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Dying mother’s final gift to her daughter: a guide to life

As she experiences the trials and tribulations of growing up, Ella Hobbs will be able to turn to her mother for support and advice like any other child; even though her mother will not be around.

Katrina Hobbs, 25, has terminal cancer but is determined to fulfil the motherly role of counselling her three-year-old daughter through everything that the journey to womanhood can throw up.

Her response has been to prepare a “legacy of advice” to guide Ella during the ups and downs.

There are cards for Ella’s birthdays; notes of congratulation on passing her exams, on her engagement, her marriage, her first home, a newborn baby boy or girl; and even advice on dealing with bullies. Five-minute video messages have been recorded for each birthday.

“I know that when she is older she will face tough times and will have problems,” said Mrs Hobbs, of Bridgwater, Somerset. “I know that I might not be there to protect her. That is really hard for me.

“She might be stressed, or questioning herself, or her sexuality, for example when she’s a teenager, so I’ve written to tell her not to worry if she’s feeling confused, that it’s natural and she will be OK.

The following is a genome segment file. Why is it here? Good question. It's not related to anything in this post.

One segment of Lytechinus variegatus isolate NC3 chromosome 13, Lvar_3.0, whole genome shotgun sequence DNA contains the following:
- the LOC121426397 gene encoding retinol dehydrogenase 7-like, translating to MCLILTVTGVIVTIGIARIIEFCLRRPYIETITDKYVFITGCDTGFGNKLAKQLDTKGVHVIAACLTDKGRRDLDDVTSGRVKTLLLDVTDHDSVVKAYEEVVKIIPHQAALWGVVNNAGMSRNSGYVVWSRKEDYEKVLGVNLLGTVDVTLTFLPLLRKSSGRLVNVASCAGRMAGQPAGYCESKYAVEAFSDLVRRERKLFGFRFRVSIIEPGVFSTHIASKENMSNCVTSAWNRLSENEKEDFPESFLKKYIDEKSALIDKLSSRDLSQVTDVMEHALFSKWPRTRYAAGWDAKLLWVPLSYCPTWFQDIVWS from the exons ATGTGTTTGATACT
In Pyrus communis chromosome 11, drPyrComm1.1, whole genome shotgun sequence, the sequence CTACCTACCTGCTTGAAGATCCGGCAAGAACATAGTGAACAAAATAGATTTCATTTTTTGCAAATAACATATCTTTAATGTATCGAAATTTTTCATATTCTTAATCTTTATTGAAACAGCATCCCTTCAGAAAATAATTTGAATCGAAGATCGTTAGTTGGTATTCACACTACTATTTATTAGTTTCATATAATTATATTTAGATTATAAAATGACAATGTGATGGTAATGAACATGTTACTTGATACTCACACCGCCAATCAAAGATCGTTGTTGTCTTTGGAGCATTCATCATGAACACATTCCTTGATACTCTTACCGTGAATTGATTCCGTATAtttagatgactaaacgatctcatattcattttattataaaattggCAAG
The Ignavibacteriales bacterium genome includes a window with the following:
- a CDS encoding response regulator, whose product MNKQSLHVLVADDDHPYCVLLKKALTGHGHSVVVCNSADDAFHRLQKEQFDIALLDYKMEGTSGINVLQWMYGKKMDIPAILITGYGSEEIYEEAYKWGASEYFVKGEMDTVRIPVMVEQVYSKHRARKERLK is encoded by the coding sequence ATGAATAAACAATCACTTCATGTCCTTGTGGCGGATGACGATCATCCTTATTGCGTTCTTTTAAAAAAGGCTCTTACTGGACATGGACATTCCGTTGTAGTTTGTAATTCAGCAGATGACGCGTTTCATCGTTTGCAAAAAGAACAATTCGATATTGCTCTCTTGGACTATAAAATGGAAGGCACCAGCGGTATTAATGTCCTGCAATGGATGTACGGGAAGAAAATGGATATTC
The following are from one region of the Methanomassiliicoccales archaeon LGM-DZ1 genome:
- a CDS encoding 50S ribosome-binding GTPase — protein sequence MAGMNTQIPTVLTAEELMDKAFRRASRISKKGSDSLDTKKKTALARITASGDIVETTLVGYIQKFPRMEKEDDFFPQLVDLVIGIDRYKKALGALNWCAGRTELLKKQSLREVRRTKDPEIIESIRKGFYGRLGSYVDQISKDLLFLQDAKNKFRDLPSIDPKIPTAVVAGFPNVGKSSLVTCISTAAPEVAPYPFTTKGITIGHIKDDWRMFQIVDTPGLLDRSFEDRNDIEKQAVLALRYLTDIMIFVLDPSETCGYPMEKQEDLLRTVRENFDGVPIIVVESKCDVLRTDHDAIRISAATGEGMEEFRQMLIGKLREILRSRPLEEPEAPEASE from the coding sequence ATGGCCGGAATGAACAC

“If she gets bullied I’ve written to say that it is probably because she is unique, and that she should celebrate that because it’s what makes her special.”

Mrs Hobbs, a carer for the elderly, is one of only four people in the world known to be suffering from Alveolar Soft Part Sarcoma and has more than 12 tumours in her lungs. Doctors are unable to predict how long she will live. She has made arrangements for her daughter to be handed the cards and advice when appropriate. “Ella is such an amazing girl,” said Mrs Hobbs. “She has such a big personality. She says to me 'We are best friends, mummy, and we will be forever’.

“When I am having a bad day I try not to let it show but she knows and she says 'it’s OK, I’m here’.” Mrs Hobbs said she had “tried to do something memorable” for her daughter every day. “It is something I feel will help her feel that I am always around. I want her to know that I had already thought of her future before she was thinking about it,” she added.

Mrs Hobbs first noticed a lump on her left buttock in 2008 and was diagnosed with Alveolar Soft Part Sarcoma later that year. There is no cure or treatment, although she is taking part in trials of a kidney cancer drug which could help stop the growth of the tumours.

Mrs Hobbs was three months pregnant with her second child when she was diagnosed. Doctors had to deliver the boy, named Ashton, at 20 weeks so she could be treated, but he did not survive.

“They said there was no guarantee that either I or the baby would survive if I didn’t have treatment,” said Mrs Hobbs.

“The loss of my child was harder to deal with than the cancer itself.”

Mrs Hobbs and her husband, who has asked not to be named, separated 15 months ago but are trying to re-establish their relationship.

She said she had not told her daughter that her cancer was terminal.

“She knows that some people can’t find a medicine that works and they pass away. She’s adapted very well and I’m really proud of her.”

Mrs Hobbs is writing a book dedicated to her daughter about her experience.